Despite rapid advances in diagnostic and therapeutic medicine, renal cell carcinoma (RCC) continues to cause significant morbidity and mortality in patients. While there has been a shift towards earlier detection, approximately 16% of patients present with metastatic disease at the time of diagnosis. Kidney injury molecule-1 (KIM-1) is a glycoprotein that has been shown to be a robust and reliable biomarker of acute proximal tubular injury. As KIM-1 is mainly expressed in RCC derived from the proximal tubules, it is a reliable marker to differentiate between proximal tubular primary RCC and distal nephron primary RCC. Several studies have investigated urinary KIM-1 (uKIM-1) in RCC and demonstrated that it is a sensitive and specific marker for detecting localized RCC, as patients had markedly reduced uKIM-1 levels following nephrectomy, with uKIM-1 levels correlating with tumor size and grade. In addition, levels of KIM-1 present in plasma have also shown utility as a biomarker of RCC with levels being elevated in RCC cases at least 5 years before diagnosis. This review focuses on a progressive understanding of KIM-1 in the diagnosis of RCC using biopsies, urine, and plasma samples, and it will also provide some insight into potential roles of KIM-1 in the growth and spread of RCC.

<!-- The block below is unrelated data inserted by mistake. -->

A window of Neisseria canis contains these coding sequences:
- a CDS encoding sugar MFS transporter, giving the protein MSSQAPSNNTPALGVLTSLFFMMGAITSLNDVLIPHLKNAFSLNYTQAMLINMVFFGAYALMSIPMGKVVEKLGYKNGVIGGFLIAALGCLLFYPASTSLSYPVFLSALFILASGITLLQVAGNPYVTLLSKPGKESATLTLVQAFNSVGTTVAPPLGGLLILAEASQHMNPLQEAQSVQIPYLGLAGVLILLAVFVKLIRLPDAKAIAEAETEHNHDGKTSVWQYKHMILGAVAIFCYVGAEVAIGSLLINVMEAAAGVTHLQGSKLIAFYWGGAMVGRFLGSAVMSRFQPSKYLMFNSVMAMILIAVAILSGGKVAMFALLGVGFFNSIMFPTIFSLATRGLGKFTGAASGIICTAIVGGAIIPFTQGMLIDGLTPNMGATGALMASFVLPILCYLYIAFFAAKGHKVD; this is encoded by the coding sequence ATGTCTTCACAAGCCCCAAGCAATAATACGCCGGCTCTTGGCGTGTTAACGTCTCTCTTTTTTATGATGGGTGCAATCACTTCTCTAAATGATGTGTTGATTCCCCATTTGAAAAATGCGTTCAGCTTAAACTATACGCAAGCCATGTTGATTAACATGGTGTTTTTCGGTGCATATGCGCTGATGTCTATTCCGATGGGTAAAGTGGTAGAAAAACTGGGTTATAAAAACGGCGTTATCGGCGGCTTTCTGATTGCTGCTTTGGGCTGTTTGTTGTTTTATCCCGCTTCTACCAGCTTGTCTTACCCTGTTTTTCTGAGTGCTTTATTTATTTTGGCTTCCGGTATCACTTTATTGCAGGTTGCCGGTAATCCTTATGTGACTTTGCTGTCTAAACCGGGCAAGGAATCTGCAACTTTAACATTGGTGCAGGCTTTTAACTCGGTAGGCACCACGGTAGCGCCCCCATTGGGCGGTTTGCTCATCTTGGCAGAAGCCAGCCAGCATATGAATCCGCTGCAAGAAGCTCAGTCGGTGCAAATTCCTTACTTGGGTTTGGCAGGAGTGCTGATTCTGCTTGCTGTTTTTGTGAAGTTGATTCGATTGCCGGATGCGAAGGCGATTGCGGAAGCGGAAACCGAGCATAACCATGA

Keywords: Immunohistochemical staining; Kidney injury molecule-1; Renal cell carcinoma; Urine and plasma analysis.